The Emory University Senate held its last meeting of the 2021-22 academic year on April 26. The Senate voted unanimously to pass the Consent Agenda, which “usually lumps routine procedural decisions together into a single motion to save time,” Senate Administrative Assistant Grace Goh wrote in an April 27 email to the Wheel. 

Goh explained that yesterday’s agenda included the minutes from the March 22 meeting and the 11 Senate committee rosters, which appointed new chairpersons and approved new members.

The Senate spent the majority of the meeting discussing their plans for the next academic year, noting the future of Emory’s construction projects and Metropolitan Atlanta Rapid Transit Authority (MARTA), as well as plans for the Office of Compliance and campus life.

Graduate student housing 

Vice President for Campus Services Robin Morey spoke first at the meeting. He discussed Emory’s Land Use Plan, which is revised every six years with the help of the Senate’s Committee on the Environment (COE) to ensure that the University is utilizing its 800 acres effectively to maximize growth opportunities. It was last revised in 2016.

Emory Master Planning’s main change this year was classifying previously “managed” land — which is land that is developed to some extent but is not a significant contributor to Emory’s campus and can accommodate limited redevelopment — as “developable” land, which are areas of campus that are preferred for redevelopment before the use of other land categories. This will allow the University to move forward with several construction endeavors. 

Emory is set to break ground on phase one of graduate student housing fall 2022, which is expected to add 535 beds by its completion in fall 2024. The building will be located across the street from North Druid Hills High School. 

The housing will be made up of “microunits,” offering a range of apartments from a 333 square foot studio with one bedroom and one bathroom to a 699 square foot unit with two bedrooms, two bathrooms and a common area. Morey said the plans for the project were shaped by graduate student surveys. 

“They want it to be close to campus, they want it to be affordable, they want it to be private and then they also want it to be of good quality,” Morey said. “Trying to put all those into this program here, I think our team has done a pretty good job of doing that.”

Phase two will be “informed by phase one” in terms of the products and units provided, Morey added. The second phase is predicted to add 500 beds in fall 2026 or 2027. 

The project has caused controversy since its proposal last summer. In August 2021, Druid Hills High School representative Marshall Orson told the Wheel that the school district was concerned about the graduate student housing’s impact on traffic congestion. He explained that drivers face a dangerous “blind curve” when exiting the high school, and the University’s project could interfere with plans to create a safer intersection.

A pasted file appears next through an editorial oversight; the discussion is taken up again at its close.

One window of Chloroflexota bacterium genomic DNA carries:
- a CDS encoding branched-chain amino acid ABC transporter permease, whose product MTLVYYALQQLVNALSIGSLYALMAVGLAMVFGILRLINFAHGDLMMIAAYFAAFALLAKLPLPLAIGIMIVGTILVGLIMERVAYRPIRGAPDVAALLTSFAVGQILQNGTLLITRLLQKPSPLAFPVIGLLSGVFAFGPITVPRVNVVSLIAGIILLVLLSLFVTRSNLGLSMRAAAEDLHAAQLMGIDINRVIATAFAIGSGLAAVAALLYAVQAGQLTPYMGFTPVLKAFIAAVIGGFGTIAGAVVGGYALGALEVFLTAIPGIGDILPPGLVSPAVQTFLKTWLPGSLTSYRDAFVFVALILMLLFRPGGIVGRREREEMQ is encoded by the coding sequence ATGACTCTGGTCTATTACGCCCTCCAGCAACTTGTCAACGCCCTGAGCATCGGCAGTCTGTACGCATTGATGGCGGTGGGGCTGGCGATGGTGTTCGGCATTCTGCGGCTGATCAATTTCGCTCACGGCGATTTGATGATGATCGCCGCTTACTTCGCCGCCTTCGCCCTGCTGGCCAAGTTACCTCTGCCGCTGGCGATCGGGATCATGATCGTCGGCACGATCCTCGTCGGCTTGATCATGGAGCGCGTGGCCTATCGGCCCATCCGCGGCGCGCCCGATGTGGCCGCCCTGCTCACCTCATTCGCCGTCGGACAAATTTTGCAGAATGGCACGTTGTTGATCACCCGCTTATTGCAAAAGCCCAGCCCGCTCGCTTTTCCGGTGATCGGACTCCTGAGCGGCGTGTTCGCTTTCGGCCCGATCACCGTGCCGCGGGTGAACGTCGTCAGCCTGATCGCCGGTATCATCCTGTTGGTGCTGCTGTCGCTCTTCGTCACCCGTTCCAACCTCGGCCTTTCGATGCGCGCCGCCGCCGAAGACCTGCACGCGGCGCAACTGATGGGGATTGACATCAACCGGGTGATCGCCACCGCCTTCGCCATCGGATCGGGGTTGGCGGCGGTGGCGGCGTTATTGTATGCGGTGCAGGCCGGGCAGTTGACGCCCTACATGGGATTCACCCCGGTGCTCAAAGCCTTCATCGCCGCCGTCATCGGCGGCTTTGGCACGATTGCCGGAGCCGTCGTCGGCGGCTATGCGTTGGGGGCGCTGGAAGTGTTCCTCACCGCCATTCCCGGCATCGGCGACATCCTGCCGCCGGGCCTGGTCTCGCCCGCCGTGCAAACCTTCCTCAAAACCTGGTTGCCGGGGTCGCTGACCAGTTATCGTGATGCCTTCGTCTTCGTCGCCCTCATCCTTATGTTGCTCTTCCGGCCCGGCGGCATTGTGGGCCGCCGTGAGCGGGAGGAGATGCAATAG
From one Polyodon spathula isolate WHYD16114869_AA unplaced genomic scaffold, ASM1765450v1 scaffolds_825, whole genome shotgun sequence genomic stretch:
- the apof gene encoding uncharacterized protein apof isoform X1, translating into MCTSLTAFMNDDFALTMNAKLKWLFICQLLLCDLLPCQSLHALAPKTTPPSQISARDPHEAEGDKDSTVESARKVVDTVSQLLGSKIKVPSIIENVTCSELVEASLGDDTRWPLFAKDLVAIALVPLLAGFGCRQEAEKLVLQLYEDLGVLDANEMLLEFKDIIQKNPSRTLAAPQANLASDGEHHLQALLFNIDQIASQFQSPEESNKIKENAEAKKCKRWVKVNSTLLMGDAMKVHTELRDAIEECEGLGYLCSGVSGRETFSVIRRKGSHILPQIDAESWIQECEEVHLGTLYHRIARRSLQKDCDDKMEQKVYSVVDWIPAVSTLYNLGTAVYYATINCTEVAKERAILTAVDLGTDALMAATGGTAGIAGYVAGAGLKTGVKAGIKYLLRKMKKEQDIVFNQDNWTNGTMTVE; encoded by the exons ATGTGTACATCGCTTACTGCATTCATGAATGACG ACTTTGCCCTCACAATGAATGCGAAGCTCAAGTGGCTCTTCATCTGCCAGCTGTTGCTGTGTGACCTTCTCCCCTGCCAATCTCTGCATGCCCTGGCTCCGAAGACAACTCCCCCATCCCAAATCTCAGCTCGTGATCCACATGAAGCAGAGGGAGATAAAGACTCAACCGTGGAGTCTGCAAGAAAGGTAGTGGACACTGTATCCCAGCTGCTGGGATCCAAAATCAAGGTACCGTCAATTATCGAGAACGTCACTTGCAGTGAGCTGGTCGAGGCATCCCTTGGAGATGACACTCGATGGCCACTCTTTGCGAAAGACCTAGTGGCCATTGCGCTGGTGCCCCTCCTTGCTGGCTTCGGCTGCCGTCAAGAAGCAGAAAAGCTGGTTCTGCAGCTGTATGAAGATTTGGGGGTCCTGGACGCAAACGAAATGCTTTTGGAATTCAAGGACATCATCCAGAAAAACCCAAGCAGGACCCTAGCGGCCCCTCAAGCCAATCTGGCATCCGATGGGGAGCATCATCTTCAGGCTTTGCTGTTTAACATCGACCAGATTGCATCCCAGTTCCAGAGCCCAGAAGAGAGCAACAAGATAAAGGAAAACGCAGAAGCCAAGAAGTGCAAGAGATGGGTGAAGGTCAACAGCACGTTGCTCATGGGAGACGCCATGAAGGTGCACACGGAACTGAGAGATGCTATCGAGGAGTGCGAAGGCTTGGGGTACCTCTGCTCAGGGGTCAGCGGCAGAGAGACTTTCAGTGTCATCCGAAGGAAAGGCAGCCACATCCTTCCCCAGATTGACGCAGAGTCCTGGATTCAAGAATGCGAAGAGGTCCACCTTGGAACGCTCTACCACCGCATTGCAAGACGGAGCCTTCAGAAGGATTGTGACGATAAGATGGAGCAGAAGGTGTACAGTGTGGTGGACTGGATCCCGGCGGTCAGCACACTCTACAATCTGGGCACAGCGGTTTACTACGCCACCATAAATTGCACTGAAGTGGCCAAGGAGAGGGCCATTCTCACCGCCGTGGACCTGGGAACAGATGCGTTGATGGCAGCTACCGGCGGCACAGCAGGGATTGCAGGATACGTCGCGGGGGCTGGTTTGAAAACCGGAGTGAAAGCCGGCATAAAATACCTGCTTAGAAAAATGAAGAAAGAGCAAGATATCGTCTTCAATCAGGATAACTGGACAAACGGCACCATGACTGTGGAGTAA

Morey noted that  Emory will be widening Haygood Road to better manage traffic created by the graduate student housing. This was supposed to occur over the summer, but Morey said the date has been pushed back to winter break due to permitting problems.  

In response to a question from Vice Provost for Diversity and Inclusion Carol Henderson, Morey noted that the University is keeping diversity in mind while constructing graduate student housing, and recently held a fair to host minority contractors and discuss opportunities to work together.

The Emory University Senate discussed construction projects among other topics at their last meeting of the semester (Madi Olivier/News Editor)

Other construction projects

The University is also working on construction in Executive Park. The Emory Musculoskeletal Institute (MSK) opened in October 2021, and the new Children’s Hospital of Atlanta (CHOA) campus is predicted to open in September 2024, according to Morey.

The next step is constructing a hotel between MSK and CHOA to accommodate patients, Morey said. He did not provide a construction date. 

About three miles away from MSK, the Briarcliff Mansion — the estate of Asa Griggs Candler Jr., who was the son of Coca-Cola founder Asa Griggs Candler — stands in poor condition. Morey said the mansion needs to be restored and the Georgia Mental Health Institute, which shut down in 1997, needs to be demolished, although there is no specific program to do so.

Morey hopes to push development in the broader Briarcliff community, which he believes could provide Emory with opportunities to pursue brain health research, nursing partnerships, childcare and eldercare. 

Two other members of the Senate reinforced the need for child care in Briarcliff, although Emory has not established any concrete plans to begin formulating a program yet.

COE Chair Carolyn Keogh questioned Morey about whether the developmental plans align with the University’s commitment to sustainability, to which he said it depends on the project itself. Emory’s goal is to ensure that the graduate housing is sustainable, but the University has much less control over other projects, such as Briarcliff. 

“We will continue to urge and work with them to try to push that to the extent that they can,” Morey said. “We’re going to try to bring all those projects to COE, the development committee as well, so we can think about how we can try to integrate that in.”

The University will finish constructing the health sciences research building II and R. Randall Rollins Building this summer. Renovations to the Emory Conference Center Hotel will be complete by this summer or fall, and the Winship Cancer Tower is scheduled to be completed in spring 2023, Morey added.

The new student affinity spaces in Cox Hall will be completed by fall 2023, which Morey said is “really going to elevate their stature and really give them a much better experience.”